News anchors are meant to show interest and feeling for the stories they are reading to the audience, they are the voice of authority, no matter the content.
But in fairness, they are also only human, and sometimes – especially during the summer months, better known as the “silly season” – it is not always easy to feel the passion the author of the story might have intended.
BBC News’ Simon McCoy recently gave a good example of where an anchor’s despair at a story is obvious from the outset.
McCoy starts with a preemptive “Now bear in mind that it is August,” before he goes on to provide a narrative over video footage of surfing dogs in what is obviously a less than enthusiastic tone.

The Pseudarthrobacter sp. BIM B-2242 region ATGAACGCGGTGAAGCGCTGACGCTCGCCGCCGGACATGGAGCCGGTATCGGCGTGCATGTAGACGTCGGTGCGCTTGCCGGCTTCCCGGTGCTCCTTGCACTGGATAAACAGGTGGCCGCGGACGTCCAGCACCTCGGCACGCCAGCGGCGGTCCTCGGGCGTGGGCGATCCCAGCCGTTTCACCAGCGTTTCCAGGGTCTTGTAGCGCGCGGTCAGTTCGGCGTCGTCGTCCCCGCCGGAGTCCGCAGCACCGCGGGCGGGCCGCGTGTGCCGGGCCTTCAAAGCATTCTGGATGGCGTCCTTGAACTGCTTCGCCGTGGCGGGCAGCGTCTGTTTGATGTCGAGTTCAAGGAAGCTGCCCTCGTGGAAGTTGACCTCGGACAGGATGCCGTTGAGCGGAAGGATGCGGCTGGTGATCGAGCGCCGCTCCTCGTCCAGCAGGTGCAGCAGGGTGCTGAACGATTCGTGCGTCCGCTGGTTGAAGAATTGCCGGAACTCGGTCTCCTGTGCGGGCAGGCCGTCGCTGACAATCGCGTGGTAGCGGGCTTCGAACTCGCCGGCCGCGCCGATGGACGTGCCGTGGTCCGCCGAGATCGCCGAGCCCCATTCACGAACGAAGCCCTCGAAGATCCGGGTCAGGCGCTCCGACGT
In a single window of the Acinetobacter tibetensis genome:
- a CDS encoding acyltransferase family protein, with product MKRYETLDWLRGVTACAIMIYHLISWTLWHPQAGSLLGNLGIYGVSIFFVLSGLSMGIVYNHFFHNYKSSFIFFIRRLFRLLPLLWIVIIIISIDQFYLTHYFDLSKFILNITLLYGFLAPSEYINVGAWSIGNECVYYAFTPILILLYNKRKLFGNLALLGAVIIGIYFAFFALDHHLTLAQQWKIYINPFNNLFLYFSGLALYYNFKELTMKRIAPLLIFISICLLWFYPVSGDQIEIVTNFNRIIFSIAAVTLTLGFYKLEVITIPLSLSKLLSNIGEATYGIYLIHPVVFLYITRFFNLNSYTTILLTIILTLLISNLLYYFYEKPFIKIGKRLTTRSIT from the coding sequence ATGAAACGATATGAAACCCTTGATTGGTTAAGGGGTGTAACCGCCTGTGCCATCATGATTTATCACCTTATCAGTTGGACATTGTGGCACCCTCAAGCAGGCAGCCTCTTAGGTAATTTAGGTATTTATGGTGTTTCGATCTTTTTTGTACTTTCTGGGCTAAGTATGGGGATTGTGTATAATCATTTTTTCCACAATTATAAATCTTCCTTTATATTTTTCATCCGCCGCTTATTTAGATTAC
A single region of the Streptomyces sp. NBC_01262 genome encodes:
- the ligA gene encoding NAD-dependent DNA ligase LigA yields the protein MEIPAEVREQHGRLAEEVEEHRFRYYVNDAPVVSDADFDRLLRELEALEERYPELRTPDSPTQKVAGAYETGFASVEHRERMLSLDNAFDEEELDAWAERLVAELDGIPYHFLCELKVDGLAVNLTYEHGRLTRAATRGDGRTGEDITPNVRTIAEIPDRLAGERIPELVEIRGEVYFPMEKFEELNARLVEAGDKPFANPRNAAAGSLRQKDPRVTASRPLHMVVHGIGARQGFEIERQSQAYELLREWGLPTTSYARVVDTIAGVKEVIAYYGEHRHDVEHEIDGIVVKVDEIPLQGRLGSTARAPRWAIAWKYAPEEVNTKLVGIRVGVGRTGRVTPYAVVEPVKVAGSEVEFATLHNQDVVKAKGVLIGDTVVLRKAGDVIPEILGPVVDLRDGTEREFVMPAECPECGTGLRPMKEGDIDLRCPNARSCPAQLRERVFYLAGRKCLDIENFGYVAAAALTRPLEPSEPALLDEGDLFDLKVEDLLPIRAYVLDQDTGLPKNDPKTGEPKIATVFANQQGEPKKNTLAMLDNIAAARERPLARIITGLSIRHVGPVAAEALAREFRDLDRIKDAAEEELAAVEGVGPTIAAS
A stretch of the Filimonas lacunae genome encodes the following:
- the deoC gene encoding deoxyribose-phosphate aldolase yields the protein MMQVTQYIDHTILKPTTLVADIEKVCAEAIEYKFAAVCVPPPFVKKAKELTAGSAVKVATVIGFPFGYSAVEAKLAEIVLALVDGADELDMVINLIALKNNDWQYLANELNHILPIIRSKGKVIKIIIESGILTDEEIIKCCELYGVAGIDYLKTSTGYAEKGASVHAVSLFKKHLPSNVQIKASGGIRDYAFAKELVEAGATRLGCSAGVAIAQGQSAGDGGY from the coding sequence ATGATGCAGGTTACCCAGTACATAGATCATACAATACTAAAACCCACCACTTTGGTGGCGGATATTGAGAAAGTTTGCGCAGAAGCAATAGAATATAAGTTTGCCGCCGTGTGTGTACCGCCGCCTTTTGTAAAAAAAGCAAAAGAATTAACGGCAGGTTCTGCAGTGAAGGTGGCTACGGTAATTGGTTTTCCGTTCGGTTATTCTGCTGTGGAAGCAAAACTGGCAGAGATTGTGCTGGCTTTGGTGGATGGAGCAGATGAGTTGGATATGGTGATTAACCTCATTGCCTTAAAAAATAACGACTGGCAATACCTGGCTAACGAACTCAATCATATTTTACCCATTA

At one point his frustrated sighs can even be heard. But the best is left until the end, when the video finishes and the shot cuts back to McCoy in the BBC News studio and he says: “That’s a shame, we’ve run out of pictures,” before handing over to the weather presenter with one final quip.